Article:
As a chef, I have attended several chef interviews where I am the one auditioning for the job. I’ve also been fortunate enough to be the interviewer to other aspiring chefs.
This article uses my real world experience to shine a light on chef interviews, providing hints and tips on chef interview success, so that you can be as prepared as possible for the big day!
In my experience, chef interviews usually last for a full day, with candidates being assessed on;
- An interview with the Head chef
- Carrying out general kitchen tasks
- One or more specific skills tests, such as filleting fish
- Helping cook during a lunch or dinner service
The head chef will typically interview the candidate first. Then they will place them in the kitchen to see how they prepare food, asses their knife skills and generally interact with the other chefs. Finally a skills test and service help finish out what can be a tiring day.
As well as providing readers with the most common chef interview questions and answers, I have also wrote advice about which assessments to expect, how to stand out from the pack, and even thrown in some chef interview hints and tips along the way.
Most Common Chef Interview Questions and Answers
I have had several chef interviews and also conducted several chef interviews, these are by far the most common questions you are going to be asked, along with a guide for the answers the head chef is expecting to hear
The morning of the interview day will usually start with the Head Chef asking you a set of questions so they can get a better understanding of you as a chef and your motives for wanting to join their kitchen. These interviews are conducted in a reasonably informal matter and generally involve a chat in the chef’s office.
At this point I need to point out rule number One. Even if readers take nothing else away from this post remember this at all times;
Golden Rule Number 1: Always call the Head Chef, “Chef” – unless he tells you otherwise. If he or she doesn’t directly say “call me ….” then stick with “Chef!”
Top Chef Interview Questions and Answers;
- Why do you want to be a chef? – A love of cooking, trying new foods and the buzz of the kitchen are great answers.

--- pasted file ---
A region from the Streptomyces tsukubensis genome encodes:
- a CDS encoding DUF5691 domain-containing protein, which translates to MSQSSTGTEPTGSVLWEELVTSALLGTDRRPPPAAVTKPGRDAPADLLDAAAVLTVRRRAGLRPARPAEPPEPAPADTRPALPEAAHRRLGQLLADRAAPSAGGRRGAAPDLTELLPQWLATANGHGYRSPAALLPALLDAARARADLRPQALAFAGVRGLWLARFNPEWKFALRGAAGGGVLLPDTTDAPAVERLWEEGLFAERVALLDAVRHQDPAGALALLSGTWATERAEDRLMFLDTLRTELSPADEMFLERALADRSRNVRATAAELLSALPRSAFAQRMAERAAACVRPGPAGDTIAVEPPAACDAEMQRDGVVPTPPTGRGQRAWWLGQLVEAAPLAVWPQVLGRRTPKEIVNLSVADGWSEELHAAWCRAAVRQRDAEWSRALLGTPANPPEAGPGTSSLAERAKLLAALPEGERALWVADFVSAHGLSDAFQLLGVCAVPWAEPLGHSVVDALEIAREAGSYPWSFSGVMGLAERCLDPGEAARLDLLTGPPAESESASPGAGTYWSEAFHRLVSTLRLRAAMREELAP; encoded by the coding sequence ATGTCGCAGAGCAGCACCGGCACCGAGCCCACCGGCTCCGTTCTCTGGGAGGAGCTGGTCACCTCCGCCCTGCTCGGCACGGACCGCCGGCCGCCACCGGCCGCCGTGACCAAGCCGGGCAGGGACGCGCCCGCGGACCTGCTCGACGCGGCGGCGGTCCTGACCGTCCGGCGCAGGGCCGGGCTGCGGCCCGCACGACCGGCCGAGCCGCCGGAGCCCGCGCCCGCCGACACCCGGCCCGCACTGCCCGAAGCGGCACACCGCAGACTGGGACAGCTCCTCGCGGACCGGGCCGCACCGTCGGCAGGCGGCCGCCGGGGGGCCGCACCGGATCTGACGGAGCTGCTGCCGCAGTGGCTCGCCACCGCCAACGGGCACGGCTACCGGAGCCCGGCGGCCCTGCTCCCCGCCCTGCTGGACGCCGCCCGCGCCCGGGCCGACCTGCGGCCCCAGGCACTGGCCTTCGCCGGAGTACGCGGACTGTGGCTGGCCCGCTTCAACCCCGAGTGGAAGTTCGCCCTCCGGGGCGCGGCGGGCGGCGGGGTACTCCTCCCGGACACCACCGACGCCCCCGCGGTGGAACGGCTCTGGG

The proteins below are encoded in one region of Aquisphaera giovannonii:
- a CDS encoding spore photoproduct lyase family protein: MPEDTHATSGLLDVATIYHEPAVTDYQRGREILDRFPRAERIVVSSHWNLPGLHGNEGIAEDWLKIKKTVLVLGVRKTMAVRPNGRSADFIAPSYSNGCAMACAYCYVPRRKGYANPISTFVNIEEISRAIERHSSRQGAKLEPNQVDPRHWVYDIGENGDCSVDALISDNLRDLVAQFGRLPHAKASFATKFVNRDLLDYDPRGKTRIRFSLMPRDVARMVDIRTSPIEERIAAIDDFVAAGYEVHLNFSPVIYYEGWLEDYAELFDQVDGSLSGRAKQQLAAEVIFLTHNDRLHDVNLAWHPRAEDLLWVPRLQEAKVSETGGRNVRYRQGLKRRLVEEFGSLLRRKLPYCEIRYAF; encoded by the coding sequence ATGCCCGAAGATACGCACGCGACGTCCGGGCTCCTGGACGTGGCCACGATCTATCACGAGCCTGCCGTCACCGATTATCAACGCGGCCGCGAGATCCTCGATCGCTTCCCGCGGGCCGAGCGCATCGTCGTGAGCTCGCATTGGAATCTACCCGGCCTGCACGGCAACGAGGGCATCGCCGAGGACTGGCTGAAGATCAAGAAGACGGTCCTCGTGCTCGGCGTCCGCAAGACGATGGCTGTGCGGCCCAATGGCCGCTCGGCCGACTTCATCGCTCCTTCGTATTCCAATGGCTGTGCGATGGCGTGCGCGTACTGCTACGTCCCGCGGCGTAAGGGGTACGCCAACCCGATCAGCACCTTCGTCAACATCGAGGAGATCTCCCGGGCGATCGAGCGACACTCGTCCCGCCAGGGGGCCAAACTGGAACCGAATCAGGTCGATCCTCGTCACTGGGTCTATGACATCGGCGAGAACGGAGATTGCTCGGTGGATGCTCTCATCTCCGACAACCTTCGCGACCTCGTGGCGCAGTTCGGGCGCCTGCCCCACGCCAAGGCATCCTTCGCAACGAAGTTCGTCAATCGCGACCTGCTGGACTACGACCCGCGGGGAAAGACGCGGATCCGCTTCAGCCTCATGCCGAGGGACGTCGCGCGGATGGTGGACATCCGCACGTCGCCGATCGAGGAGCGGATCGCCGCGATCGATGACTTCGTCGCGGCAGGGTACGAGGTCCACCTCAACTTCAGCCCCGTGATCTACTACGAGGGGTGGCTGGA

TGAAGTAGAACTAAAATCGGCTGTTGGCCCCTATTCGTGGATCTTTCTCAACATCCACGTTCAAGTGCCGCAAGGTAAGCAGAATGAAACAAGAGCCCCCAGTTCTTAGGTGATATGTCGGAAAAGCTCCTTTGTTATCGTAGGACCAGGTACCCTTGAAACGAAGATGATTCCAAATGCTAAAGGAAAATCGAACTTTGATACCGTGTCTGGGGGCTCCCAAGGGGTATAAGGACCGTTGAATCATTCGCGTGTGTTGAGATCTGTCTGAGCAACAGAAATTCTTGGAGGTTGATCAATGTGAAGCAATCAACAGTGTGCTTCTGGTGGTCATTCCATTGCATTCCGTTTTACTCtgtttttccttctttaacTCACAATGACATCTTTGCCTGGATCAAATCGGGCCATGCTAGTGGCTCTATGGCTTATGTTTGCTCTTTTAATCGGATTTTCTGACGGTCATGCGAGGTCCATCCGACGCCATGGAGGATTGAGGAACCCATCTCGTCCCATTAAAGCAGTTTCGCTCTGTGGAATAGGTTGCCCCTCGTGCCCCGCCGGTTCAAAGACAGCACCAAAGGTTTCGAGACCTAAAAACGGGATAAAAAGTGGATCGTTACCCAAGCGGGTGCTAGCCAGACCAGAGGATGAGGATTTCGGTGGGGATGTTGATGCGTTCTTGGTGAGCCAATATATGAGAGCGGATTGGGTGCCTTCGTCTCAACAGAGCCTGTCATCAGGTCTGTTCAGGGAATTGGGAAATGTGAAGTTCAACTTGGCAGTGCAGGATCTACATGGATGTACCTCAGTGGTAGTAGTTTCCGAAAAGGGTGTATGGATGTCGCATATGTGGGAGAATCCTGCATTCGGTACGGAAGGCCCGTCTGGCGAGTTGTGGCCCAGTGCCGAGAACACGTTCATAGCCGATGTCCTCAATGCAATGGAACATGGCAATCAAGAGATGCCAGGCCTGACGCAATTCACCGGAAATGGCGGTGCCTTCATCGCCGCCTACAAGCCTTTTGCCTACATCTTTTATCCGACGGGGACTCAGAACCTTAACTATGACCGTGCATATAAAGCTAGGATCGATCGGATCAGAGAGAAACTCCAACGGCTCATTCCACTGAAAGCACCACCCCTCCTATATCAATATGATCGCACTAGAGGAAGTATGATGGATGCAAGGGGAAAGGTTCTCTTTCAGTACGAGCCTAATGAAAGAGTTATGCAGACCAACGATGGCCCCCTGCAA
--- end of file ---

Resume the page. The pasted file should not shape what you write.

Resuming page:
- Why do you want to work in this kitchen? – Do your homework on what makes that restaurant unique. Head chefs have their own style; if you can play to that you will have a great advantage. For example, “I love how you make great dishes without messing around with the food too much. Letting the ingredients speak for themselves.”
- What experience do you have? – If you have experience then this one is straight forward. If it is your first chef job; talk about the cooking you do at home (any photos on your phone that you can produce here is an excellent idea). Also any experience in kitchens, even as a KP is very useful.
- Where do you see yourself in 5 years? – A standard interview question. It’s a good idea to mention career progression at the prospective restaurant.
- What is your favourite dish to cook? – This one can be a little tricky if caught out unprepared. Think of your favourite dish in advance and a reason why it is. Be prepared to cook it later on in the day if required (more on this later)
- Why do you want to leave your existing job? – Another standard interview question. This is best answered by saying that you would like to leave for career progression reasons. It may be obvious to a lot of readers but don’t say negative things about your current employer.
- Which chef do you admire? – You can go with a famous chef or a great option is to pick a high level chef who is a little less well known. This shows you are genuinely interested in the industry. Research online Michelin star restaurants and you’ll discover there are lots of great chefs that have a lower general public profile.
- How do you feel about working unsociable hours? – My advice is to be honest with this one. There is no point pretending you are happy to work split shifts, to then get offered the job and realise you hate them! Find a kitchen that fits the work life balance you would like.